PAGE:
Here’s the clue that we need: Jonah previously mentioned crying out from the belly of hell מִבֶּ֧טֶן שְׁא֛וֹל – mibbeten sheol. Now he’s referring to the same place as the bottoms of the mountains לְקִצְבֵ֤י הָרִים֙ – qetseb har. The word qetseb means moorings, something to which a boat is attached by a rope, or the rope used to moor a boat. Mountains are part of the crust of the earth, they can only go down as far as the bottom of the lower mantle. The moorings of the mountains are the pillars of the earth. This means that the belly of hell is in the mantle, and that the pillars of the earth connect the mantle to the core.
And it came to pass, that the beggar died, and was carried by the angels into Abraham’s bosom: the rich man also died, and was buried;(Luke 16:22) KJV
Jonah describes a place in the lower mantle, overlooking the molten core of the Earth and the pillars of the Earth, which we’re euphemistically calling Abraham’s Bosom. In Luke 16:19-31 Jesus gave us the parable of the rich man and Lazarus. Lazarus is said to have been in Abraham’s bosom. That simply means that Abraham was giving Lazarus a hug.
Most theologians will tell you that Lazarus and Abraham are in heaven, the great gulf refers the impassable void between heaven and Earth, and hell is spiritual separation from God. Typical fluff. However, Lazarus and Abraham can’t be in heaven because this takes place before the crucifixion. The sacrifice hasn’t been made which pays the propitiation for our redemption – yet. Lazarus and Abraham are with the Old Testament saints in sheol, the belly of hell, waiting for the coming of the messiah.
Theologians have such a hard time with this passage that they’ve invented a place called Abraham’s Bosom or the Bosom of Abraham which is allegorical, the problem is that they don’t know what it’s an allegory for. It doesn’t matter, we’ve deduced the existence of a physical location in the lower mantle, and we can use it to refer to that.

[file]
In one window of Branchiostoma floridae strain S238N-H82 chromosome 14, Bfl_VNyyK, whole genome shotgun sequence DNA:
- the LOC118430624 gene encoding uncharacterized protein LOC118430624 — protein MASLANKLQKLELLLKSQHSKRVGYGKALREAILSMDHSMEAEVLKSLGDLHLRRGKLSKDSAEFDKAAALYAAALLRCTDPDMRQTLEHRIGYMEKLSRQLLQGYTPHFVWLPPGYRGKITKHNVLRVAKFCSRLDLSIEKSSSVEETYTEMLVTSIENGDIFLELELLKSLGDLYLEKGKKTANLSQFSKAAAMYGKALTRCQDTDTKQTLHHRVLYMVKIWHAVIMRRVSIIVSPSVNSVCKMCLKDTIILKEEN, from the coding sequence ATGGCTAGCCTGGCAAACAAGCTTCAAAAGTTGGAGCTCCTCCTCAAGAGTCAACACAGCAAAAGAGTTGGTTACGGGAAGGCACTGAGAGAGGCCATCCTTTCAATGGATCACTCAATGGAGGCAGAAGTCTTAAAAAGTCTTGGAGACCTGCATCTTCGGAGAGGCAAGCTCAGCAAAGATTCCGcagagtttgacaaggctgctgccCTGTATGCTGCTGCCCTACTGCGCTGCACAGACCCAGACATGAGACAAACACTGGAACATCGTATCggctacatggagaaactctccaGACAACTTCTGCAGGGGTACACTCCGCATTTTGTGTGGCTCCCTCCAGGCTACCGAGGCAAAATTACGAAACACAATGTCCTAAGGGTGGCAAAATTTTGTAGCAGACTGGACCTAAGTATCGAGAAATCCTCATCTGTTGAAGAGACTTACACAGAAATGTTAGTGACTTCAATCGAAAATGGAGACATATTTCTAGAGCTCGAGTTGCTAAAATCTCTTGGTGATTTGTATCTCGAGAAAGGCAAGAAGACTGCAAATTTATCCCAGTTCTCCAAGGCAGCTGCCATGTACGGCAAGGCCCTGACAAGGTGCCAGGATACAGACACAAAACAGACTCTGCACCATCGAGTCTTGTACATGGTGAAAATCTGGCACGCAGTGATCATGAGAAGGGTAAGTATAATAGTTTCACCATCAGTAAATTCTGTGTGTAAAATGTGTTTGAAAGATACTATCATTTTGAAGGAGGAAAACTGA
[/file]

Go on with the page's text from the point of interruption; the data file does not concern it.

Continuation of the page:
Jesus went here after the crucifixion and preached to the spirits in prison. He gathered up the souls of the saints and took them to heaven.
The purpose of creation is to bring about the permanent physical separation of light from darkness, day from night, good from evil.– The Purpose of Creation
My Soul Fainted
When my soul fainted within me I remembered the LORD: and my prayer came in unto thee, into thine holy temple.(Jonah 2:7) KJV
Jonah’s soul faints from the shock of realizing that his life is over and he must spend, he thinks, forever in the belly of hell at the moorings of the mountains. However, he’s sufficiently contrite that God resurrects him inside the belly of a fish and sends him on his way. He thinks it’s all about Nineveh, but his book is more important for recording his eyewitness account of the internal structure of the earth.
The Sign of Jonah
A wicked and adulterous generation seeketh after a sign; and there shall no sign be given unto it, but the sign of the prophet Jonas. And he left them, and departed.(Matthew 16:4) KJV
This isn’t so much an interpretation of the passage as a plain reading of the text from the vantage point of hypothesis 22, as such, it gives more depth of meaning to Jesus referring to his death, burial and resurrection as the sign of Jonah. Jesus and Jonah both died, went to hell, and were resurrected.
This image below shows side-by-side development of th spherical hollow earth model (SHEM) from a conceptual draft made in about 2002, to where we are now. All of the same physical features have been accounted for. The differences are that the radius of the core is smaller than in the original concept. There is also a wider gulf between the core and the mantle. These changes are based on calculations made with seismological data and combining them with knowledge of the history of the earth.
We have used Jonah to understand the interior of the earth so we may build a model which accounts for the creative process of the third day. However, Jonah saw the interior of the Earth as it looks today.
Read through the Bible in a year
|Reading plan||March 16|
|Linear||1 Samuel 11-13|